N°136 [TRADITION] At the heart of stone gardens

The stone garden of Saizo Temple in Hiroshima. / Angeles Marin Cabello for Zoom Japan

A cornerstone of Zen aesthetics, dry gardens hold many mysteries, but are a source of well-being.

“To comprehend the beauty of a Japanese garden, it is necessary to understand the beauty of stones.” So said Irish-Greek writer Lafcadio Hearn (1850-1904), whose books about Japan were instrumental in introducing Japanese culture to the West. 

The dominant role played by rocks and stones in Japanese gardens surprises many Westerners, for whom a garden’s beauty is gauged by the number and varieties of its blossom, the more the prettier, to conjure a riot of heady fragrances and dazzling colours. In contrast, a typical Zen Garden has no flowers at all, maybe just a shrub or two, or a miniature pine. What you do get in sekitei, or rock gardens, are great expanses of white gravel, meticulously raked into concentric circles, straight lines or wavy contours – the expanse of shimmering white punctuated with a few strategically-placed rocks. The placement of these rocks is an art unto itself, and a Zen discipline.

So, what’s it all about? Some say that sekitei represent the Inland Sea and its many islands. Others claim that they represent the planets and stars. Some believe they are 3D versions of traditional Chinese ink drawings of jagged mountain landscapes. Still others reckon that they symbolize something far deeper, mystical even. D.T. Suzuki (1870-1966) – Japan’s foremost Zen authority – maintained that Japanese gardens express the spirit of Zen. Whichever you believe, for most first-time viewers the impact is overwhelming. It’s hard to avoid a shiver of awe, a touch of déjà vu even, like a tingling recognition of a pattern that is repeated throughout the universe.    

Intuitively, you know you’re in the presence of something profound and powerful, designed “to give the viewer that smack in the face that must happen before reflection intervenes”, as painter Joan Miró said about art. After reflection does intervene, you’re left with the question – just what does it mean?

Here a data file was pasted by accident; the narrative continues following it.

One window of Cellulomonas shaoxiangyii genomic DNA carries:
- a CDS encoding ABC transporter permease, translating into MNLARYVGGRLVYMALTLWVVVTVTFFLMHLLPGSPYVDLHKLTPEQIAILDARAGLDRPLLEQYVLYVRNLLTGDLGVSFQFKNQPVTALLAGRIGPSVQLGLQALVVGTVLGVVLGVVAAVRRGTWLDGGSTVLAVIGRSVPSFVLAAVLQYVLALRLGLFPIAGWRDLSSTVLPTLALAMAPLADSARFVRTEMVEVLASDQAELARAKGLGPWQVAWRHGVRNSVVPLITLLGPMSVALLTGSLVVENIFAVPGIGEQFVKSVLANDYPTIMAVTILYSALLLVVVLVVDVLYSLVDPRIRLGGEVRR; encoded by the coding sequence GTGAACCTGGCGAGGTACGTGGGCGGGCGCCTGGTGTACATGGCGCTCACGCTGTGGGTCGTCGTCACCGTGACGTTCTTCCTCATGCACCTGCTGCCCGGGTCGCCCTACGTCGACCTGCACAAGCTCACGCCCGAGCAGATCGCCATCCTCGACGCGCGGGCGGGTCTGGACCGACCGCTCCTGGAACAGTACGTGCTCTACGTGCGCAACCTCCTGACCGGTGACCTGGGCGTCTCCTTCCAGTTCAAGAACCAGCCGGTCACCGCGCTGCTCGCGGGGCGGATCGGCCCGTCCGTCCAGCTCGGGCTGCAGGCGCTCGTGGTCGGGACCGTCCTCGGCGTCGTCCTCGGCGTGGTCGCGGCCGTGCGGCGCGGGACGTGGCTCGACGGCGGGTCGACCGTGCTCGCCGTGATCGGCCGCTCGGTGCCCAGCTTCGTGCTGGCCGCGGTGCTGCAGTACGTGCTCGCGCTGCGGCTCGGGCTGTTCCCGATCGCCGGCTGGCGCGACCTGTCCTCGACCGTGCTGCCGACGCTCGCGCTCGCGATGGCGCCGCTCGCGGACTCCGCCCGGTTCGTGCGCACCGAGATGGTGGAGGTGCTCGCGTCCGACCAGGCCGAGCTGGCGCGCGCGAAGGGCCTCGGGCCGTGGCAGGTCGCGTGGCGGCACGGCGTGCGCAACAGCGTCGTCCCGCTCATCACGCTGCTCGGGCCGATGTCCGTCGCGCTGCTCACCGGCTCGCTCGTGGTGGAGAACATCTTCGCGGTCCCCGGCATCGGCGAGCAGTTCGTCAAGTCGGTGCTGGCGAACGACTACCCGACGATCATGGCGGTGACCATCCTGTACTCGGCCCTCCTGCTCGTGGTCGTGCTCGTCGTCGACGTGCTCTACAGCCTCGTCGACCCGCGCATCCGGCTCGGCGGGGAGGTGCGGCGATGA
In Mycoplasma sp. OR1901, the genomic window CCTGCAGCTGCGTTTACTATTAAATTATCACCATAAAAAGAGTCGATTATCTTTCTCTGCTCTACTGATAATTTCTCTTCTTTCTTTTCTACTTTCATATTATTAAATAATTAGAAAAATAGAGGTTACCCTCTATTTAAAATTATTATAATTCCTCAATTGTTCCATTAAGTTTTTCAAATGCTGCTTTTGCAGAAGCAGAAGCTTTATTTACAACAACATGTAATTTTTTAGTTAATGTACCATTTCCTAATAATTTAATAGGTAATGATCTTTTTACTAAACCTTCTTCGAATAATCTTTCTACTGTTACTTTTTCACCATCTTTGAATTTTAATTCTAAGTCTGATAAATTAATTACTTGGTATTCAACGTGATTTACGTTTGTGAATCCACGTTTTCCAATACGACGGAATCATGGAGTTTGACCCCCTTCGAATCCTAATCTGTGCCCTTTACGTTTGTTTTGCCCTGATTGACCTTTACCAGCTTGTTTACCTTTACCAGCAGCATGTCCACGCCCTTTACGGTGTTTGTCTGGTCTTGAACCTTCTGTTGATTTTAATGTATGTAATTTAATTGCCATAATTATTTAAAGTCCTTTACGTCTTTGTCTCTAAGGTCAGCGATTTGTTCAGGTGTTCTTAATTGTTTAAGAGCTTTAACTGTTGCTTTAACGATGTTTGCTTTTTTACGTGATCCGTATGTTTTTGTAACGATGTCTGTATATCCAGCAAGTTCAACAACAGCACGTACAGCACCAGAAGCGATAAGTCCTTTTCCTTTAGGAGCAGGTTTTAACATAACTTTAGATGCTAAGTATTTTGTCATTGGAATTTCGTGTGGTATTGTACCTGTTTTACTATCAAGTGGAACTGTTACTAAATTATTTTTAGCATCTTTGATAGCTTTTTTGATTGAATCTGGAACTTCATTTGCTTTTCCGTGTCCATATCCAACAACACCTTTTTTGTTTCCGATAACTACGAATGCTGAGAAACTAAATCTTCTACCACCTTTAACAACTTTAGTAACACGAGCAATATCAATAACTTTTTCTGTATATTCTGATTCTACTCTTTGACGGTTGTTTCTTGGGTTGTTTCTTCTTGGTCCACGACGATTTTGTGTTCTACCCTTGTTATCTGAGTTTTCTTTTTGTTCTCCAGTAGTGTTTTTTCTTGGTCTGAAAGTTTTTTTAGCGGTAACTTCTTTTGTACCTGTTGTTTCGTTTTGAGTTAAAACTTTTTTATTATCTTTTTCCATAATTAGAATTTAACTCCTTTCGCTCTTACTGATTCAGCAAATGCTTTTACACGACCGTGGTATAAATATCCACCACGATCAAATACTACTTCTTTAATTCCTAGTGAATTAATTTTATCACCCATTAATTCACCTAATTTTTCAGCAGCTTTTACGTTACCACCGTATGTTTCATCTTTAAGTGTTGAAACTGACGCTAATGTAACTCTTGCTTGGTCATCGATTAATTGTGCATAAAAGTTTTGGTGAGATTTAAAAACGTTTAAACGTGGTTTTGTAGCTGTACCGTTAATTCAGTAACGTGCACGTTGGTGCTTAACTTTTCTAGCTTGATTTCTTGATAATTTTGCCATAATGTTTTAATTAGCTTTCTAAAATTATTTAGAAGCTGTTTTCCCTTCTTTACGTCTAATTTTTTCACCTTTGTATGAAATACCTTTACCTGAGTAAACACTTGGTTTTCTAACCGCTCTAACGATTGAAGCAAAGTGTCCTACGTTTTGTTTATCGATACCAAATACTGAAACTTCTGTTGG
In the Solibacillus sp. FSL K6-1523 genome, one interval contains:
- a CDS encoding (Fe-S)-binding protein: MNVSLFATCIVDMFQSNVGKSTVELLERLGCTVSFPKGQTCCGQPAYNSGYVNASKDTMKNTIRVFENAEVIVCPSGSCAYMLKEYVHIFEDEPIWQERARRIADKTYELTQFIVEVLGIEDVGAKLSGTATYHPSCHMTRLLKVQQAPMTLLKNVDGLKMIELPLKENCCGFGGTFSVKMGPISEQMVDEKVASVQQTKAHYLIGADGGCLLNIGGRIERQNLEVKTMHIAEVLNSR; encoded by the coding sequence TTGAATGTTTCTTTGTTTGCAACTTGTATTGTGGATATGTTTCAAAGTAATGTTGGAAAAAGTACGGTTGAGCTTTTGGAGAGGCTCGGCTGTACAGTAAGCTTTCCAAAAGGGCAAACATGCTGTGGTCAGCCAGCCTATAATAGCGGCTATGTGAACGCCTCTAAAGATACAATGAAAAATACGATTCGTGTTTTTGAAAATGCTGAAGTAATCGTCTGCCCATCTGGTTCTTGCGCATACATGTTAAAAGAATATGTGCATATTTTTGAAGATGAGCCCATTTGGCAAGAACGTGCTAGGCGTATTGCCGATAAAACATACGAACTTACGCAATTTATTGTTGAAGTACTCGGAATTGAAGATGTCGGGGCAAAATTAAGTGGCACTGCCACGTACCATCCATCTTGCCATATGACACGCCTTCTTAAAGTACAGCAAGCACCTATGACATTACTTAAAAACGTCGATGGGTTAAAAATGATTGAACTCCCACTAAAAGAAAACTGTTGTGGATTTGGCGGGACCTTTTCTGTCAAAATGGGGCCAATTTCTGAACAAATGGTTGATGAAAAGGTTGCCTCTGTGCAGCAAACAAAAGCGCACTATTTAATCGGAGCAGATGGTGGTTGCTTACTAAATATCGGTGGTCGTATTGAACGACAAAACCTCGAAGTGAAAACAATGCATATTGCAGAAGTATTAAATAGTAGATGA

According to explorer and art historian Langdon Warner (1881-1955) – believed to be the inspiration for Spielberg’s Indiana Jones character – Japanese gardens are designed “to express the highest truths of religion and philosophy precisely as other civilizations have made use of the arts of literature and philosophy”.  

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“The meaning of the Ryoan-ji garden remains a mystery,” says the academic Ikeda Reina. / Angeles Marin Cabello for Zoom Japan

The most famous of Japan’s stone gardens is the gravel and rock ‘mind-scape’ at Kyoto’s Ryoanji Temple. It attracts over a million visitors a year, from all over the world. For Shunmyo Masuno, often called Japan’s leading landscape gardener, the garden at Ryoanji is where his fascination with sekitei began. His parents took him there when he was just a boy. “It was a kind of culture shock,” he says, “as if my head had been split open with a hatchet.” Today his award-winning garden designs can be found in office blocks, apartment complexes, public parks and private residences from New York to Norway, Singapore to Latvia. Clearly, Zen Gardens have become a truly international phenomenon.

Sekitei first became popular in the Kamakura Era (1185-1333), following the arrival of Zen Buddhism from China in the late 13th century. These gardens continued to develop in the Muromachi period (1333-1573), a period that also saw a blossoming of Zen-related arts including calligraphy, the tea ceremony, flower arranging and martial arts. 

Previously, the gardens of the Heian Era (794-1185) were lavish recreations of Buddhist visions of paradise. Lords and ladies of the Imperial Court would go boating there amid the sumptuous beauty. But in the Kamakura Era, the balance of power shifted and the samurai warrior class rose to prominence. Zen was quickly embraced by the samurai, who identified with its emphasis on simplicity, self-discipline, and the importance of meditation to find one’s true self, undistracted by ostentation and worldly possessions. 

Shunmyo Masuno explains the connection between Zen and the arts: “Through Zen ascetic practice an emotion of the mind is found that can’t be directly exposed or understood. One must therefore discover ways to communicate this emotion to others. That is, ‘the expression of oneself’. The Zen Priest has traditionally turned to such classical arts as calligraphy, ikebana, and rock placement.” Aside from his work as a landscape gardener, Masuno is the 18th generation chief priest at Kenko-ji Zen Temple in Yokohama.